October 11, 2020 - The two measles vaccination campaigns in the Central African Republic appear to have been largely successful in slowing the measles outbreak that was declared at the start of 2020. However, children aged 6 months to 10 years will have received only one dose of measles vaccination and the lack of a second dose has been seen to lead to declining immunity elsewhere in the region and this needs to be taken into account when planning future activities.

October 7, 2020 - The Philipines Department of Health and Local Government Units, will conduct nationwide measles, rubella, and polio supplemental immunization activity starting October 26, 2020. In the Philippines, an estimated 2.4M children under the age of five are susceptible to the measles virus.

September 23, 2020 - BMJ commentary: Containing measles in conflict-driven humanitarian settings

September 15, 2020 - All travelers to Africa, including infants and pre-school aged children, should be fully vaccinated against measles, according to CDC immunization schedules.

September 3, 2020 - Global trial to test whether the MMR vaccine protects front-line health-care workers against COVID-19.

September 3, 2020 - An international research network announced it is launching the CROWN CORONATION phase 3 clinical trial to evaluate whether the vaccine for measles, mumps, and rubella (MMR) can protect front-line health-care workers against infection from SARS-CoV-2, the virus that causes COVID-19.

September 1, 2020 - A study was published in The Lancet: Immunogenicity and persistence of trivalent measles, mumps, and rubella vaccines: a systematic review and meta-analysis.

July 30, 2020 - The Lancet published: Persistence of US measles risk due to vaccine hesitancy and outbreaks abroad.

June 19, 2020 - A  study published in the journal mBio suggests that the measles, mumps, rubella (MMR) vaccine could reduce the inflammation associated with COVID-19 disease. These researchers stated: 'There is mounting evidence that live attenuated vaccines provide nonspecific protection against lethal infections unrelated to the target pathogen of the vaccine by ... inducing “trained” nonspecific innate immune cells for improved host responses against subsequent infections.'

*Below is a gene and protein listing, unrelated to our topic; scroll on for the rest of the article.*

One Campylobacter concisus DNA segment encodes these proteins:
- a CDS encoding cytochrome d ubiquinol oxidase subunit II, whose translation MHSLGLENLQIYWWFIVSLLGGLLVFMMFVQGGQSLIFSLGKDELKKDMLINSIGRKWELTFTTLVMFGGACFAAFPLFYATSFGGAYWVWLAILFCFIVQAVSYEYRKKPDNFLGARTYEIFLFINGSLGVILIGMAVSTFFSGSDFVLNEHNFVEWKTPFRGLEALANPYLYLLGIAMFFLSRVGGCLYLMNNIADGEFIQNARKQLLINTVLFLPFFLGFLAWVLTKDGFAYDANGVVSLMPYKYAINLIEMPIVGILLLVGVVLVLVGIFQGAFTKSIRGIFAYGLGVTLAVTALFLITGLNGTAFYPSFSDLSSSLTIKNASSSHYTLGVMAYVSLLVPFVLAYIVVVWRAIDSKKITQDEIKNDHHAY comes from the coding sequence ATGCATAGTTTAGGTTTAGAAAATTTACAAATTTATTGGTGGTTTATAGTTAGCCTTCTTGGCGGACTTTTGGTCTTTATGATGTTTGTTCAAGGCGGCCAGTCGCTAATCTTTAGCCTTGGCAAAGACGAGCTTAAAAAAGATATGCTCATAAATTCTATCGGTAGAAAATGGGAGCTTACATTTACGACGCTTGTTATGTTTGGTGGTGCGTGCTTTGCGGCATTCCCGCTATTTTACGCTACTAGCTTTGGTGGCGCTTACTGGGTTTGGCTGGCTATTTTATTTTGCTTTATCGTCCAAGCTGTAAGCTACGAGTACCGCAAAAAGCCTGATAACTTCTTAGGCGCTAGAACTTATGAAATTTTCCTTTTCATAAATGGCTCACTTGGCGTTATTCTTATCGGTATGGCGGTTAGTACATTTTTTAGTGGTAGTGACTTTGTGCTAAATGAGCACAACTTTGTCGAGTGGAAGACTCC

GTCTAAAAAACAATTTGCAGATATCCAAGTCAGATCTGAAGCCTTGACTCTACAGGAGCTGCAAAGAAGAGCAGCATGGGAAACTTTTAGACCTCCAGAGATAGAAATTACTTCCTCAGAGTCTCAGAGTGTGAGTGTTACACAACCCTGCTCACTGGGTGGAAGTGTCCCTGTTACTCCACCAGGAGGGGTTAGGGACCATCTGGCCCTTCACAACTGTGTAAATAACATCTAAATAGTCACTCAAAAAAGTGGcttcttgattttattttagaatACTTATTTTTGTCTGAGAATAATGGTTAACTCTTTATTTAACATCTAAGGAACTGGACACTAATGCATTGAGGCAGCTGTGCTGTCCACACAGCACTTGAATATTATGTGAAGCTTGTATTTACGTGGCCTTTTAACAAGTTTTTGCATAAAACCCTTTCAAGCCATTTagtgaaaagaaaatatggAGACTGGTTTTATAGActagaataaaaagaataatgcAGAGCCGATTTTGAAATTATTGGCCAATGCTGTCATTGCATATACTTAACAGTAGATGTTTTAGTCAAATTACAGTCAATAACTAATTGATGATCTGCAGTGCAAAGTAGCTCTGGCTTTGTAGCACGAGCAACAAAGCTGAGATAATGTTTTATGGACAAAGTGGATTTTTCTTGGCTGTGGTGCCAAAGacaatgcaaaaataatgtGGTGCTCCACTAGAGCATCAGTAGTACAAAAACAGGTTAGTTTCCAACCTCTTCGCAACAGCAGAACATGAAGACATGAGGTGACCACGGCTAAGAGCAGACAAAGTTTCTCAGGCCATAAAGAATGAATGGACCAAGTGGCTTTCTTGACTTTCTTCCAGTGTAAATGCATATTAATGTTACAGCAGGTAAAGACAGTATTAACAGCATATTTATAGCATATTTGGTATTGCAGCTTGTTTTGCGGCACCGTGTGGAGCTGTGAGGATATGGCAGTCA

May 20, 2020 - The MMR Vaccine Appears to Confer Strong Protection from COVID-19: Few Deaths from SARS-CoV-2 in Highly Vaccinated Populations. Published epidemiological data suggest a correlation between patients who receive measles-rubella containing vaccines such as the commonly available MMR vaccine, and reduced COVID-19 death rate. Similar observations were recently noted in a Cambridge Study by Young et al, who noted protein homology between the COVID-19 virus and the rubella virus, corroborating the evidence in this report. The epidemiologic associations suggest that a measles-rubella containing vaccine, as currently produced, may be protective against severe disease and death from COVID-19 exposure.

May 18, 2020 - Routine vaccinations for young children in the U.S. fell during the first half of this year as more Americans skipped routine doctor visits due to the coronavirus pandemic, according to a report published Monday by the Centers for Disease Control and Prevention. 

May 3, 2020 - The report MMR Vaccine Link to COVID-19: Fewer Deaths and Milder Cases from SARS-CoV-2 in Measles-Rubella Vaccinated Populations reveals that the MMR vaccine launched in 1971 (49 years ago) could explain why those 49 and under are much less likely to have bad outcomes from COVID-19 compared to those 50 and over, according to report co-contributor Dr. Larry P. Tilley, an Advisory Board Member of World Organization.

April 28, 2020 – Public health officials in Mexico have identified a measles virus outbreak in various states in Mexico.

April 27, 2020 – A new review of the existing evidence on the safety and effectiveness of measles-related vaccines supports their continued use for mass immunization around the world.

April 10, 2020 - A non-peer-reviewed study stated 'As an initial test of this hypothesis, we identified that 1.) age groups that most likely lack of MMR vaccine-induced immunity had the poorest outcome in COVID-19, and 2.) COVID-19 disease burden correlates with rubella antibody titers, potentially induced by SARS-CoV2 homologous sequences. We, therefore, propose that vaccination of ‘at risk’ age groups with an MMR vaccination merits further consideration as a time appropriate and safe intervention.'

M-M-R II Vaccine Clinical Trials

Clinical Trial NCT01702428: Consistency Study of GlaxoSmithKline (GSK) Biologicals' MMR Vaccine (209762) (Priorix) Comparing Immunogenicity and Safety to Merck & Co., Inc.'s MMR Vaccine (M-M-R II), in Children 12 to 15 Months of Age. Last Update Posted: November 25, 2019.

ClinicalTrial NCT04333732: CROWN CORONATION: COVID-19 Research Outcomes Worldwide Network for CORONAvirus prevenTION (CROWN CORONA). CROWN CORONATION is an international, Bayesian platform adaptive, randomized, placebo-controlled trial assessing the effectiveness of candidate interventions in preventing COVID-19 disease in healthcare workers. Randomization will be stratified by age (<50 and ≥50) and site. Participants will be healthcare workers at risk of contracting SARS-CoV-2. Last Update Posted: November 23, 2020.

Measles, Mumps, and Rubella FAQs